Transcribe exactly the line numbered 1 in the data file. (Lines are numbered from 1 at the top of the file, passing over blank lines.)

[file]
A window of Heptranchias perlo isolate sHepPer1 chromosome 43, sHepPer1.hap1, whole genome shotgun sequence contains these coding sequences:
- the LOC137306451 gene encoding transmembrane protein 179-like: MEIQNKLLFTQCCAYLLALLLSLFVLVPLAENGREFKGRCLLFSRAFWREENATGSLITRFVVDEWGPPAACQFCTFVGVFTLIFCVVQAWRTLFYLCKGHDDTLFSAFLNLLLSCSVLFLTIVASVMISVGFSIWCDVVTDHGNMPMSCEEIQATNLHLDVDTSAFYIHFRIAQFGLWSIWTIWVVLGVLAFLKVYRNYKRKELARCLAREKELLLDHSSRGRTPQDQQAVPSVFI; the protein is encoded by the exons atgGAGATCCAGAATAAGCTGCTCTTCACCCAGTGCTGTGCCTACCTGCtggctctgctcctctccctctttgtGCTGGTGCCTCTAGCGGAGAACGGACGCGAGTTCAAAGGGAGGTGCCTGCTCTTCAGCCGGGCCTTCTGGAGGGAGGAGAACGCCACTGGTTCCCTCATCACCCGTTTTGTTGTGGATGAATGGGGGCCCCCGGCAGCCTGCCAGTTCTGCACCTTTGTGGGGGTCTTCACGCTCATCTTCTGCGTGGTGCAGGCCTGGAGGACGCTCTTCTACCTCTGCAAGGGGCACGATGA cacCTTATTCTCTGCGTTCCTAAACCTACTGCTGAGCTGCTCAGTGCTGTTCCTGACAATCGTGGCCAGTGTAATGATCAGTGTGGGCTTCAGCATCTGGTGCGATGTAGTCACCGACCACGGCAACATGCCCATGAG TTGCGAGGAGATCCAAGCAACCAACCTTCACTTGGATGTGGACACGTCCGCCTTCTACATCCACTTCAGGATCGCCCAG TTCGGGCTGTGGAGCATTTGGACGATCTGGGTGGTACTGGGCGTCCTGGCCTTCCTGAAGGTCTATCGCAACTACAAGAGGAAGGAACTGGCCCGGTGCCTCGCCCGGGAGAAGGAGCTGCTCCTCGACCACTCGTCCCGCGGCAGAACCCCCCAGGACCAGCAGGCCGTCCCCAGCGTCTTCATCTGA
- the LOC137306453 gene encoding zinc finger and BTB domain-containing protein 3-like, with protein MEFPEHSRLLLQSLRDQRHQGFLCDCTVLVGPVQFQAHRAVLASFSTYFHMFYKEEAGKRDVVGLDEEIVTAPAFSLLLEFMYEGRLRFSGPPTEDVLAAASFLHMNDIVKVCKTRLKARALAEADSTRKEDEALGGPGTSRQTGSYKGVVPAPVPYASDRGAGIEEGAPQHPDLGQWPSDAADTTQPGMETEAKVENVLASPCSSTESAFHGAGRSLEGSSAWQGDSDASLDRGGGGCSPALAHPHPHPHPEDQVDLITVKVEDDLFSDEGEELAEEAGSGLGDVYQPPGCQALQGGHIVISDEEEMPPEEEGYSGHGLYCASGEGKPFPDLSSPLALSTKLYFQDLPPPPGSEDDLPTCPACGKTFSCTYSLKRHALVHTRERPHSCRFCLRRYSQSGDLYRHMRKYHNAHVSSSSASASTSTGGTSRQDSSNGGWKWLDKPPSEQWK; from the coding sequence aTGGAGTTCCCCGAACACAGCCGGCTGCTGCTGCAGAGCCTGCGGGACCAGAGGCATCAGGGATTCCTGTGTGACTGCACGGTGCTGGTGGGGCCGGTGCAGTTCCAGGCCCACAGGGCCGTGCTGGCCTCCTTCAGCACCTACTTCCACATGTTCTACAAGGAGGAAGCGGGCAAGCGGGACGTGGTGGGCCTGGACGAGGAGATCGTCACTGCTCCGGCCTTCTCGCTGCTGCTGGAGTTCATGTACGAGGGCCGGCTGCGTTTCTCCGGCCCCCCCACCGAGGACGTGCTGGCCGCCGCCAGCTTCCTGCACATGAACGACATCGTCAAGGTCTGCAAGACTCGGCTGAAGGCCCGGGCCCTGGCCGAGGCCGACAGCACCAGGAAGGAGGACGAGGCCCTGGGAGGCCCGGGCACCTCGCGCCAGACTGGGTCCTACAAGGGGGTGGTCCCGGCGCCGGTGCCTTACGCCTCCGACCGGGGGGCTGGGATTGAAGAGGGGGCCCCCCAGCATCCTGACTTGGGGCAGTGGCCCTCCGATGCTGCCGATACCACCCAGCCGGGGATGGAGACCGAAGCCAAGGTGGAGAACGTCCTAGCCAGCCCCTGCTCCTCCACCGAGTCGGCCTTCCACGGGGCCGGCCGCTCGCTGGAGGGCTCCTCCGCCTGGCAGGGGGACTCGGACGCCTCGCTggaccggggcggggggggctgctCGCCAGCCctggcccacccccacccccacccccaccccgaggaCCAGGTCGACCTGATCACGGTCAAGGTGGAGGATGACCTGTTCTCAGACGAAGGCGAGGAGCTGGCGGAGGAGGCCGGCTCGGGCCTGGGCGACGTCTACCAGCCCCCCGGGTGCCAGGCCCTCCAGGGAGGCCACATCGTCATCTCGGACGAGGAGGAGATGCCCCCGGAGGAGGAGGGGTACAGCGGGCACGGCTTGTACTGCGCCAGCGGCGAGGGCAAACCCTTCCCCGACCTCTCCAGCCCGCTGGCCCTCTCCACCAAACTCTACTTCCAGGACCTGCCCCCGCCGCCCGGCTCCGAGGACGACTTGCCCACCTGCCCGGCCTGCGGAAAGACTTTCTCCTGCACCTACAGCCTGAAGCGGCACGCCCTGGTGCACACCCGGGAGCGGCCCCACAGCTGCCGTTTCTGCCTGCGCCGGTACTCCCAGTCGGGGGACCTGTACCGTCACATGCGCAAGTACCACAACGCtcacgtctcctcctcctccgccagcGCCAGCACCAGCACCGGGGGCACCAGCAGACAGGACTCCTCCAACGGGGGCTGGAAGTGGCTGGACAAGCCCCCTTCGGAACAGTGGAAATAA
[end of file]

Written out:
A window of Heptranchias perlo isolate sHepPer1 chromosome 43, sHepPer1.hap1, whole genome shotgun sequence contains these coding sequences: